Sherry – A Sip In Sanlucar


Inside El Guerrita Bar

The Scoopettes love obscure  places that are not in your average travel book.  Robin Graham, our expert from Andalucía, has sips and morsels of info regarding sherry and eats in Sanlucar de Barrameda.  You will want a glass of sherry and some delectable Spanish food after reading his take.

By Robin Graham

Not even in Jerez de la Frontera have I (yet) found a sherry bar with a list as good, and prices as low, as Er Guerrita, a bar on a shabby corner in Sanlucar de Barrameda’s old town. This is one point of the famous Sherry Triangle, the other two being Jerez itself and El Puerto de Santa Maria on the Bay of Cadiz. Sanlucar is also coastal and sits on the southern bank of the Guadalquivir River. On the other side, the huge Doñana National Park is easily accessible from here.

View of the city and the Guadalquivir River

Manzanilla Sherry is available in every bar in Andalusia, I dare say, but in Er Guerrita they’ll also do you a Manzanilla Pasada or a Manzanilla Amontillada from the barrel, both rare finds. From the bottle it gets even better – several Amontillados and Palo Cortados as well as Olorosos by the glass and all available by the bottle from their enoteca (wine shop).

Well known Sanlucar bar

It’s probably the nicest bar in town, but it isn’t the only one. Casa Balbino, on the Plaza del Cabildo, has a lot going for it, starting with the Plaza itself – maybe the prettiest, most laid-back little square I’ve seen in the region, and well-used by local families treating themselves for a sherry, coffee or ice cream.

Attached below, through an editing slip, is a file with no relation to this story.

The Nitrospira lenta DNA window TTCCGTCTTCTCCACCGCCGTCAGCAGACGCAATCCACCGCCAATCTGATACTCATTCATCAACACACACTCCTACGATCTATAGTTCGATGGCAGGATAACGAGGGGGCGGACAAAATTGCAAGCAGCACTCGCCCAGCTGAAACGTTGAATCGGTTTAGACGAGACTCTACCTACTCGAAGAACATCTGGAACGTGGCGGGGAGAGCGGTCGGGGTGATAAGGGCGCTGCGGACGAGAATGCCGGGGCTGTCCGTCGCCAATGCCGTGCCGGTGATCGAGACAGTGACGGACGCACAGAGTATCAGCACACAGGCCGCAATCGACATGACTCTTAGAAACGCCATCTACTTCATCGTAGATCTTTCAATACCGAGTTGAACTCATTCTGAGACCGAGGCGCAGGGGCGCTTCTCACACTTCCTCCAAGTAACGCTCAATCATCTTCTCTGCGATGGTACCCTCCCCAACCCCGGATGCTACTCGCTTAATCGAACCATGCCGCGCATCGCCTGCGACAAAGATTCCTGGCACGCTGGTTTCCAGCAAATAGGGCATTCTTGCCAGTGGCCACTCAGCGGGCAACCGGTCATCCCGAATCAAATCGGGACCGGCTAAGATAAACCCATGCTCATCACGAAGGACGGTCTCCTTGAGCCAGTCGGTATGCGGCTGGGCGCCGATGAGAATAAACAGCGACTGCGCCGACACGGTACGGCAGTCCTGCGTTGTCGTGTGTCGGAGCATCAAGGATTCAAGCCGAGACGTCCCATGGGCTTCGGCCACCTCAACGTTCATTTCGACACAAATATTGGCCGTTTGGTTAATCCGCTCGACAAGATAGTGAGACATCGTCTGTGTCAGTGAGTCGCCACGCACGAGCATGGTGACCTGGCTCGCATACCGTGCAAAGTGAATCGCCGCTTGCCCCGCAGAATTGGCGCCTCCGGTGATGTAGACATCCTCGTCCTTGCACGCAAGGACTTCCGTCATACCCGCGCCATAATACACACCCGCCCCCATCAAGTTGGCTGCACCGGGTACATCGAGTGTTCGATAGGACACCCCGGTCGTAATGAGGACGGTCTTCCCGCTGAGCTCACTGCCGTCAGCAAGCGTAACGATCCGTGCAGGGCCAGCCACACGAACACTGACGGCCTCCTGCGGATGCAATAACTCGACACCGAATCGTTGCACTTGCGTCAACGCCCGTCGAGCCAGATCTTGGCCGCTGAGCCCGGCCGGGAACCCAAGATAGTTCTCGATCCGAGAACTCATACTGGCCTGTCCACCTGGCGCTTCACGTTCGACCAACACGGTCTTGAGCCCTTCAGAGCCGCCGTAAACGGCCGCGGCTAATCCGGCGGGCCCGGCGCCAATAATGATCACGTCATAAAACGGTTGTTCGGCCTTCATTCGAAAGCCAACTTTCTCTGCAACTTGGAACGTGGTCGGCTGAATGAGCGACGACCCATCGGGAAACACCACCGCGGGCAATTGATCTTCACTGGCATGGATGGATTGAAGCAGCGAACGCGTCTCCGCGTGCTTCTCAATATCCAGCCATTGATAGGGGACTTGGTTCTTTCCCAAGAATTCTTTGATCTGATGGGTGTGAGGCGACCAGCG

Plaza del Cabildo

Balbino gets another gold star for its food – a fantastic range of local fish and seafood as well as ibericos (ham) and traditional local dishes like Brazo Gitano – a roulade of creamed potatoes, tuna and egg.

The bar has a terrace that sprawls out onto the square but the waiters who loiter about the place are there simply to clean up; unusually, the place is self-service, but the schlepping up and down to the bar (how they keep track I’ll never know) is not only worth it but quite fun, and gives a taste of just how skillful (and busy!) the average Spanish waiter is. If you fancy a bit more pampering, or a bit more fish, go down to the water where the seafood restaurants on the Bajo de Guia strip have a reputation throughout Spain.

What are your fav bars in Spain?

Robin Graham writes about Andalusia, Spain and some other stuff. His stories can be found, with accompanying photography, at alotofwind    He’s a private person but, strangely, doesn’t mind being followed: @robinjgraham or liked: alotofwind
Photography at 500px.

2 Responses

  1. Rod Younger says:

    Nice article and my family connection with sherry and Osborne goes back nearly 200 years!

  2. admin says:


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